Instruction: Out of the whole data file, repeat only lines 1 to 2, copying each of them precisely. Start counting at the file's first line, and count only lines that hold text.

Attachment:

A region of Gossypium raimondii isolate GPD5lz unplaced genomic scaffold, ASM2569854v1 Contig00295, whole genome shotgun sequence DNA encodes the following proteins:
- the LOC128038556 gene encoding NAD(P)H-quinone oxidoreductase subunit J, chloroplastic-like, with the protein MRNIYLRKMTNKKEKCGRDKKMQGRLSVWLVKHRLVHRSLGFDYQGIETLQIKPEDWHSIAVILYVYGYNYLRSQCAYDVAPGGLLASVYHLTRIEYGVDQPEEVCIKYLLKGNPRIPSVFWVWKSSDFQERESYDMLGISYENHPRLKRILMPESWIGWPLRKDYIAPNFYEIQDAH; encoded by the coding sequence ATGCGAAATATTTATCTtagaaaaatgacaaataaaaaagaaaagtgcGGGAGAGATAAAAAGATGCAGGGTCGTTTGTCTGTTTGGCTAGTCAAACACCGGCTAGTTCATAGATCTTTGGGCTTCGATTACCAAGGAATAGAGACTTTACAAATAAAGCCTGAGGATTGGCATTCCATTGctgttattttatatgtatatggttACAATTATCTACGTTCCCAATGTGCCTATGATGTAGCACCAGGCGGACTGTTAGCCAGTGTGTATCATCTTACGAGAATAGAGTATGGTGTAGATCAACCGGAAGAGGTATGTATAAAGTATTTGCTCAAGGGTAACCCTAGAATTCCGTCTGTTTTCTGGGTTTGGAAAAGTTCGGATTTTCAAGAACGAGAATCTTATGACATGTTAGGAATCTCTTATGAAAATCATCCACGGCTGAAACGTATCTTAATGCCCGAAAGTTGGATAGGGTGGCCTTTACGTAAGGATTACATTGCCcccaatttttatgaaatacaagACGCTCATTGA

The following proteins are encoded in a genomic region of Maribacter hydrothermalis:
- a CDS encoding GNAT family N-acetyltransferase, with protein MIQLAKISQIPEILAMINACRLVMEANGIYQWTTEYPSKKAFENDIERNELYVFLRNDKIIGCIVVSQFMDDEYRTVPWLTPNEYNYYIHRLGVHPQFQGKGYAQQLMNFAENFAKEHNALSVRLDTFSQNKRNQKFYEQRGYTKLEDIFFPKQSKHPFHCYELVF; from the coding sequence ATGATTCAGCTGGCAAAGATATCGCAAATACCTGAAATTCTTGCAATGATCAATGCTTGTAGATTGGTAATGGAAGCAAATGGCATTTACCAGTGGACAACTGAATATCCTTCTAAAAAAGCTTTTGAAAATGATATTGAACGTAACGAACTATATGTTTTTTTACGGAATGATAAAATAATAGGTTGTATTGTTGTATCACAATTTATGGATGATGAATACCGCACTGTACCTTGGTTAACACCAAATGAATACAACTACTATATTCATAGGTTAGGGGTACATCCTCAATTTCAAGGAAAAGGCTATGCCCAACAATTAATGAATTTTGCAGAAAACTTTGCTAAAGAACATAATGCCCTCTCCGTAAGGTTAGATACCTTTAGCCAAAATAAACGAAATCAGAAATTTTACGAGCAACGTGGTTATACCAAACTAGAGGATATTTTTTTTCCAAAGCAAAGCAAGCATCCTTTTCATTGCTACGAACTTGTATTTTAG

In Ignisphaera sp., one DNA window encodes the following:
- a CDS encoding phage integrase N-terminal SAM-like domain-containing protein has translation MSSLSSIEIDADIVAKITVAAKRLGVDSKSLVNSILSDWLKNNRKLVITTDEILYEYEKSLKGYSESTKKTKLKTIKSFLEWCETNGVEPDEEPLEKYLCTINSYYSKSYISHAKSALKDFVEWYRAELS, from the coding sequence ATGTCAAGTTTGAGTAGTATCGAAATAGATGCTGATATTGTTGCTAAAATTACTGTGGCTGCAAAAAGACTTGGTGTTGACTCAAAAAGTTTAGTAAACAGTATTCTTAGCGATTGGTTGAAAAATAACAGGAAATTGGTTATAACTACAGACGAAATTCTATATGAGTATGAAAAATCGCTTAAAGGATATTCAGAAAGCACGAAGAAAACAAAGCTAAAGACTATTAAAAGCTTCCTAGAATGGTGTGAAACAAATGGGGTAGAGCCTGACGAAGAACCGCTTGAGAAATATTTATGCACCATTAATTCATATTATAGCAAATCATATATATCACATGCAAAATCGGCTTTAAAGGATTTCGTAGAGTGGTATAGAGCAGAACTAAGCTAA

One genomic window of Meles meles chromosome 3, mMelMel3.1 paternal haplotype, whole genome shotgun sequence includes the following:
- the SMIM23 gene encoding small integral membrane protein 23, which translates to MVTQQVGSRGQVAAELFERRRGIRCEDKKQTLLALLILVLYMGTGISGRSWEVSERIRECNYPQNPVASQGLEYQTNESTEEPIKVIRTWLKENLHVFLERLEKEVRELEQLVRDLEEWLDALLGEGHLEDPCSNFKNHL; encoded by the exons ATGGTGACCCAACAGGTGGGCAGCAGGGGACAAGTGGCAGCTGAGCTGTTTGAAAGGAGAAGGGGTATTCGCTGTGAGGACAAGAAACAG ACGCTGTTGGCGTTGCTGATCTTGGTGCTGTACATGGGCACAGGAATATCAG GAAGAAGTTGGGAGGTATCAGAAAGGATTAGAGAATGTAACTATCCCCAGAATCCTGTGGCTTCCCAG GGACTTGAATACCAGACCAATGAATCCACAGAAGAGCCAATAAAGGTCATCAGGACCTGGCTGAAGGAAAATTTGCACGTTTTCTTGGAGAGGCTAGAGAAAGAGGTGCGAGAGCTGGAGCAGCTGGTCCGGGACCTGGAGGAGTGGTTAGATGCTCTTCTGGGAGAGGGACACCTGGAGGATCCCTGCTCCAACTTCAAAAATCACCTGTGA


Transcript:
A region of Gossypium raimondii isolate GPD5lz unplaced genomic scaffold, ASM2569854v1 Contig00295, whole genome shotgun sequence DNA encodes the following proteins:
- the LOC128038556 gene encoding NAD(P)H-quinone oxidoreductase subunit J, chloroplastic-like, with the protein MRNIYLRKMTNKKEKCGRDKKMQGRLSVWLVKHRLVHRSLGFDYQGIETLQIKPEDWHSIAVILYVYGYNYLRSQCAYDVAPGGLLASVYHLTRIEYGVDQPEEVCIKYLLKGNPRIPSVFWVWKSSDFQERESYDMLGISYENHPRLKRILMPESWIGWPLRKDYIAPNFYEIQDAH; encoded by the coding sequence ATGCGAAATATTTATCTtagaaaaatgacaaataaaaaagaaaagtgcGGGAGAGATAAAAAGATGCAGGGTCGTTTGTCTGTTTGGCTAGTCAAACACCGGCTAGTTCATAGATCTTTGGGCTTCGATTACCAAGGAATAGAGACTTTACAAATAAAGCCTGAGGATTGGCATTCCATTGctgttattttatatgtatatggttACAATTATCTACGTTCCCAATGTGCCTATGATGTAGCACCAGGCGGACTGTTAGCCAGTGTGTATCATCTTACGAGAATAGAGTATGGTGTAGATCAACCGGAAGAGGTATGTATAAAGTATTTGCTCAAGGGTAACCCTAGAATTCCGTCTGTTTTCTGGGTTTGGAAAAGTTCGGATTTTCAAGAACGAGAATCTTATGACATGTTAGGAATCTCTTATGAAAATCATCCACGGCTGAAACGTATCTTAATGCCCGAAAGTTGGATAGGGTGGCCTTTACGTAAGGATTACATTGCCcccaatttttatgaaatacaagACGCTCATTGA